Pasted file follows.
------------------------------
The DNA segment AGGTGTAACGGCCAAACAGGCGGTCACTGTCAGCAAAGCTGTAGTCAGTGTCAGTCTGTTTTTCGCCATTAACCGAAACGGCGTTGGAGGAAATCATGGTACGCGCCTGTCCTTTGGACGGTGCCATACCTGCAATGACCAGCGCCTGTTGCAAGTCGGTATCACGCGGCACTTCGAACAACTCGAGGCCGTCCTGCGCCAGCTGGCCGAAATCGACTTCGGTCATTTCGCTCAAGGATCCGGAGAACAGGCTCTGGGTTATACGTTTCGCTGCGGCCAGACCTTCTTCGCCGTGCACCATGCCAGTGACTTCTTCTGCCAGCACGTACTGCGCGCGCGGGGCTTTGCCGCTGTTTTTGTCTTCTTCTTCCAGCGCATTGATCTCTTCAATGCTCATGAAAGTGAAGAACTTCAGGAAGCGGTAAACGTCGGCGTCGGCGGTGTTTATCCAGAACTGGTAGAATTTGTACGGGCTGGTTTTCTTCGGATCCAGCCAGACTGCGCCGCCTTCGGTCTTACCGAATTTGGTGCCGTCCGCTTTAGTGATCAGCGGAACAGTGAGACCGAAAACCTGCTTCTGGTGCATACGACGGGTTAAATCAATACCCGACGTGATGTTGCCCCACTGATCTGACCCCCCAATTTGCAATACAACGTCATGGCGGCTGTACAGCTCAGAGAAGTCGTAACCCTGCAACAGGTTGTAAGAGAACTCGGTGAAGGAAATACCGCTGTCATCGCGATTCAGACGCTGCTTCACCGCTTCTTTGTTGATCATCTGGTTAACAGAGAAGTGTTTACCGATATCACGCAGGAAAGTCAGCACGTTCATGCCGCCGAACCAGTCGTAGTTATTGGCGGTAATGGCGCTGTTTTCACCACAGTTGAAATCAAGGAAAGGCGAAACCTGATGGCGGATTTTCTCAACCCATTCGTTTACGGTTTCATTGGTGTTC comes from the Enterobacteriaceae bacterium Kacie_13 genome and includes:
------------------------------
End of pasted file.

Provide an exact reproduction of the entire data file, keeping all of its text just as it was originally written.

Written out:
The DNA segment AGGTGTAACGGCCAAACAGGCGGTCACTGTCAGCAAAGCTGTAGTCAGTGTCAGTCTGTTTTTCGCCATTAACCGAAACGGCGTTGGAGGAAATCATGGTACGCGCCTGTCCTTTGGACGGTGCCATACCTGCAATGACCAGCGCCTGTTGCAAGTCGGTATCACGCGGCACTTCGAACAACTCGAGGCCGTCCTGCGCCAGCTGGCCGAAATCGACTTCGGTCATTTCGCTCAAGGATCCGGAGAACAGGCTCTGGGTTATACGTTTCGCTGCGGCCAGACCTTCTTCGCCGTGCACCATGCCAGTGACTTCTTCTGCCAGCACGTACTGCGCGCGCGGGGCTTTGCCGCTGTTTTTGTCTTCTTCTTCCAGCGCATTGATCTCTTCAATGCTCATGAAAGTGAAGAACTTCAGGAAGCGGTAAACGTCGGCGTCGGCGGTGTTTATCCAGAACTGGTAGAATTTGTACGGGCTGGTTTTCTTCGGATCCAGCCAGACTGCGCCGCCTTCGGTCTTACCGAATTTGGTGCCGTCCGCTTTAGTGATCAGCGGAACAGTGAGACCGAAAACCTGCTTCTGGTGCATACGACGGGTTAAATCAATACCCGACGTGATGTTGCCCCACTGATCTGACCCCCCAATTTGCAATACAACGTCATGGCGGCTGTACAGCTCAGAGAAGTCGTAACCCTGCAACAGGTTGTAAGAGAACTCGGTGAAGGAAATACCGCTGTCATCGCGATTCAGACGCTGCTTCACCGCTTCTTTGTTGATCATCTGGTTAACAGAGAAGTGTTTACCGATATCACGCAGGAAAGTCAGCACGTTCATGCCGCCGAACCAGTCGTAGTTATTGGCGGTAATGGCGCTGTTTTCACCACAGTTGAAATCAAGGAAAGGCGAAACCTGATGGCGGATTTTCTCAACCCATTCGTTTACGGTTTCATTGGTGTTC comes from the Enterobacteriaceae bacterium Kacie_13 genome and includes: